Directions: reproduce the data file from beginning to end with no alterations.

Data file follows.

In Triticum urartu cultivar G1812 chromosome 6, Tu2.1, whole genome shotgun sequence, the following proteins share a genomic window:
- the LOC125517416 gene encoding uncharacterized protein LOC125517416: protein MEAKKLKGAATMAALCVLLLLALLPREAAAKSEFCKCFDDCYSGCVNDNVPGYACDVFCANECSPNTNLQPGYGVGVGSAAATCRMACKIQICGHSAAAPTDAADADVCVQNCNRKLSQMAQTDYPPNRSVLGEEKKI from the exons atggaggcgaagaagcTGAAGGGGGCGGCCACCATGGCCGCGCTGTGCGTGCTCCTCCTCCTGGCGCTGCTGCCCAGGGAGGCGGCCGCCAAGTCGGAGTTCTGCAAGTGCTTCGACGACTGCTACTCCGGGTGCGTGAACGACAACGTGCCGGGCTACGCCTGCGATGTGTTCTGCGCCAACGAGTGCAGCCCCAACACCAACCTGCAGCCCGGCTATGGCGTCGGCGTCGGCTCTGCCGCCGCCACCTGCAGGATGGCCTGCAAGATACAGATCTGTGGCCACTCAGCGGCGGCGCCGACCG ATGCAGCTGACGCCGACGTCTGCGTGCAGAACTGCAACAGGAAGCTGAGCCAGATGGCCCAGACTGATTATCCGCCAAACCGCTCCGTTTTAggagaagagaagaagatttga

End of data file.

In Triticum urartu cultivar G1812 chromosome 6, Tu2.1, whole genome shotgun sequence, the following proteins share a genomic window:
- the LOC125517416 gene encoding uncharacterized protein LOC125517416: protein MEAKKLKGAATMAALCVLLLLALLPREAAAKSEFCKCFDDCYSGCVNDNVPGYACDVFCANECSPNTNLQPGYGVGVGSAAATCRMACKIQICGHSAAAPTDAADADVCVQNCNRKLSQMAQTDYPPNRSVLGEEKKI from the exons atggaggcgaagaagcTGAAGGGGGCGGCCACCATGGCCGCGCTGTGCGTGCTCCTCCTCCTGGCGCTGCTGCCCAGGGAGGCGGCCGCCAAGTCGGAGTTCTGCAAGTGCTTCGACGACTGCTACTCCGGGTGCGTGAACGACAACGTGCCGGGCTACGCCTGCGATGTGTTCTGCGCCAACGAGTGCAGCCCCAACACCAACCTGCAGCCCGGCTATGGCGTCGGCGTCGGCTCTGCCGCCGCCACCTGCAGGATGGCCTGCAAGATACAGATCTGTGGCCACTCAGCGGCGGCGCCGACCG ATGCAGCTGACGCCGACGTCTGCGTGCAGAACTGCAACAGGAAGCTGAGCCAGATGGCCCAGACTGATTATCCGCCAAACCGCTCCGTTTTAggagaagagaagaagatttga